But for me, it’s a mysterious view. And as a historian, I always argue that it’s important to listen to the accounts and points of view of the people your research represents: concrete, on-the-ground experience contributes meaning and insight that you can’t get any other way. And as one who’s been in the thick of teaching for a generation now, I can’t believe these people have ever taught or listened openly to a teacher, at least to a teacher like me;  I find these thoughts–to put it as neutrally as possible–unfamiliar, somehow off-base, and therefore something less than organically connected to what I’m trying to do. Doesn’t mean I’m not willing to try, but–isn’t it important that no teacher talks this way?

Beneath it all–this is beyond the question of jargon–what I sense is a businesslike conflation of broad, undergraduate liberal-arts education and inquiry with focused, practical, and measurable workplace skill-training; there is, deep in the assumptions here, a reduction of teaching to the transfer of testable information, combined with a bias toward “application to real-world problems”–and I’m teaching literature. There are certainly elements of information, comprehension, and analysis in what I teach, but–crucially, I think–a lot of the value of what I do isn’t that easily reducible:  I need to share an element of appreciation, of evoking pleasure and affect from the text, of  inviting enthusiasm and interpretive imagination, of modeling a life of reading and perceiving and enjoying to my students (which may affect them more than any specific text they read). These are easier to do face-to-face. Online, I’m pondering how to preserve that part of my work. (And, by the way,  my teaching has elements of “faculty satisfaction” these guys have never heard of.)

At this point, I’m not embarrassed to defend these sorts of intangibles–the feel central to me. What do you think–am I just being sentimental?


M2–Michael, Imagining the Efforts Required

Random thoughts here:

What I realized yesterday during our synchronous session was that our current online course–and maybe all of them?–is essentially a “flipped” classroom: that is, the things we are used to using face-to-face classtime for–presentation and explanation of the material, discussion–is now happening outside of class, as individual work mediated and enriched though the discussion-like interactions of VT and SB and diigo; our synchronous time simply coordinates and facilitates the more-independent journeys of the students.  I have some experience with this, so I’ve got a more familiar framework to put this in, and perhaps to think about the course I’m preparing.

What I’m trying to wrap my head around is the nature of the teaching effort in the online instruction I’m likely to take on. Frankly, I’m trying to assess the mental and interpersonal energy required. In the course I’m (still) planning, I have my lectures and powerpoints down, and, while I try to improve them each time, I’m comfortable with presenting them, as polished as they are, as my principal teaching effort. Okay, perhaps too comfortable! But should I now imagine setting those up to run automatically, and devoting myself instead to the new tasks of questioning each student about each lecture and reading, checking those responses, replying to each, observing students replying to each other, while trying to find some way to shape an online conversation–pointing out the student responses that are most productive, redirecting those who are off task? I can see the value of it, but. as a world-class introvert, I’m already planning to up my protein intake and keep some five-hour energy bottles on hand.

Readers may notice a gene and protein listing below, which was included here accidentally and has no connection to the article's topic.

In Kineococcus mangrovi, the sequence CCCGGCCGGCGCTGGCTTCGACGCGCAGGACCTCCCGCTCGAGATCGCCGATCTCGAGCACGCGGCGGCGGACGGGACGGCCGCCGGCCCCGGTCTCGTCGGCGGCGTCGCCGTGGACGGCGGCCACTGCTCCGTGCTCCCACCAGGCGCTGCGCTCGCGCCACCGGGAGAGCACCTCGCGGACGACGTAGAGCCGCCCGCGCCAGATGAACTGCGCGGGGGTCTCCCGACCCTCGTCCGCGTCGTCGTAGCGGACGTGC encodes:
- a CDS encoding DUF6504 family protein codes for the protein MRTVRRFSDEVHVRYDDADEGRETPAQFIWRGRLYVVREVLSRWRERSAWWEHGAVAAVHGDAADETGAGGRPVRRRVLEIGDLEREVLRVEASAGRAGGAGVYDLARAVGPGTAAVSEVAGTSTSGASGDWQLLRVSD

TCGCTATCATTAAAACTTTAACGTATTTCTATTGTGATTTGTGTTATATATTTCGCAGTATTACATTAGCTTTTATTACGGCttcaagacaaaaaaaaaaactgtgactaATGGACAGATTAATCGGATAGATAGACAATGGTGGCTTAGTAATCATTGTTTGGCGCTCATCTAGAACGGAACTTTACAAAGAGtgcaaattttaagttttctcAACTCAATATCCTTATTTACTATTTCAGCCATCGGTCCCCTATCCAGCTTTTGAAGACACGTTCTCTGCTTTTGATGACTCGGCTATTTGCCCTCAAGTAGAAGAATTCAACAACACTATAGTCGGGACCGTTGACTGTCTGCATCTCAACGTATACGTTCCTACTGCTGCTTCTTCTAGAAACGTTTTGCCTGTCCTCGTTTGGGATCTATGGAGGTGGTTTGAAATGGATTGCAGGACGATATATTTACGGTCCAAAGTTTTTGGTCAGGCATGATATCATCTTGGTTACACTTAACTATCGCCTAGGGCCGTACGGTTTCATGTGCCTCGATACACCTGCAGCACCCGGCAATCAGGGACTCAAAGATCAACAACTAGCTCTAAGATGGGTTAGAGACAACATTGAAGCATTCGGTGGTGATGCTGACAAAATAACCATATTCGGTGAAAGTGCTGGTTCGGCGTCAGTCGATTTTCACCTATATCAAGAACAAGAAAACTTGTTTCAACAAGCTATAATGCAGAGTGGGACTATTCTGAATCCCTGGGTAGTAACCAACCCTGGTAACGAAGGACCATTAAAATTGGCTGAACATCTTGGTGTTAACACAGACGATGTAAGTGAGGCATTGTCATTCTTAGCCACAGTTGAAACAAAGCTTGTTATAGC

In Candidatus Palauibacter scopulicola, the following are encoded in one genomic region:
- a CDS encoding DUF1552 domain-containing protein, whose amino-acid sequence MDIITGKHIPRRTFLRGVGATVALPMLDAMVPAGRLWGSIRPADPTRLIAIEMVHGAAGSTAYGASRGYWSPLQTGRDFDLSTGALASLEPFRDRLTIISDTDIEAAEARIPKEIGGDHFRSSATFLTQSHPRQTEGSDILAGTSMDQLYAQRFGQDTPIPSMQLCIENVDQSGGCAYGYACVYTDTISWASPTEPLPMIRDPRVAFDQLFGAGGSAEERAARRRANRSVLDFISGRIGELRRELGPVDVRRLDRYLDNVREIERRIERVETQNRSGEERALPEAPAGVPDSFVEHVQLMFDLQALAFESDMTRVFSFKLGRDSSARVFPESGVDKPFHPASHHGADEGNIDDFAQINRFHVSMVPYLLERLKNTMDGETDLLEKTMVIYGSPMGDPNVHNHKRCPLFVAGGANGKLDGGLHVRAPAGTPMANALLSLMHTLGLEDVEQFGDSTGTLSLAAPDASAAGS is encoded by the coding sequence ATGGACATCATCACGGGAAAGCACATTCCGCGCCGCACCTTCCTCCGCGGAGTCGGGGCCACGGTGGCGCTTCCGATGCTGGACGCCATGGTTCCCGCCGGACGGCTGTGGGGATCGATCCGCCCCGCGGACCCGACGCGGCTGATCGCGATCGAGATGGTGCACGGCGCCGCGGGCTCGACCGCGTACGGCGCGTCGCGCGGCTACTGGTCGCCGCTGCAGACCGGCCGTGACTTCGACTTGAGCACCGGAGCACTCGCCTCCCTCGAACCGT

This will work so much better with the right kind of student–self-motivated, organized, deadline-keeping, technologically comfortable,  confident students who are comfortable sharing first impressions and tentative thoughts. That’s not everybody.

Final thought:  I found Van de Vort and Pogue’s article “Teaching Time Investment: Does Online Really Take More Time than Face-to-Face?”unintentionally hilarious: “Communication with individual students was not considered to be instruction time” and “No initial course development time was included in the study . . . ” So what were they measuring?

Michael–M2–Did I choose the right goals?

Just to acknowledge it, the Module 2 readings and training in Scholarblog have me wondering if I’ve chosen the right course to retool for online instruction. The course I am starting with, History of Drama and Theater I, is an old (old) fashioned lecture course with powerpoint presentations and exams, and, while I have long-term goals with this course that I wanted to pursue by reworking it online, the fact is that I’d be inventing whole new ways of interacting with the students around this material, probably numerous new assignments, with new rubrics–it’s a lot of work! Whereas I have another existing course–Reading for Performance–that already has the more interactive rhythm suitable to, say, a course blog and VoiceThread responses. If I were au courant with the technology, I might be readier to shoulder the harder course re-design, but, as is–Leah, has anybody ever changed courses mid-course?

Michael E–First Use of Scholarblog Ever

Hi, Leah.

I once made an official announcement that if anyone ever saw me creating and posting a blog, they should check my back yard for an empty alien pod, because the body-snatchers would have to have taken me–such is my allergy to blogs as a form of scholarly expression.

But here we are.

This post should inform you that my alien replicant has read the Scholarblog tutorial.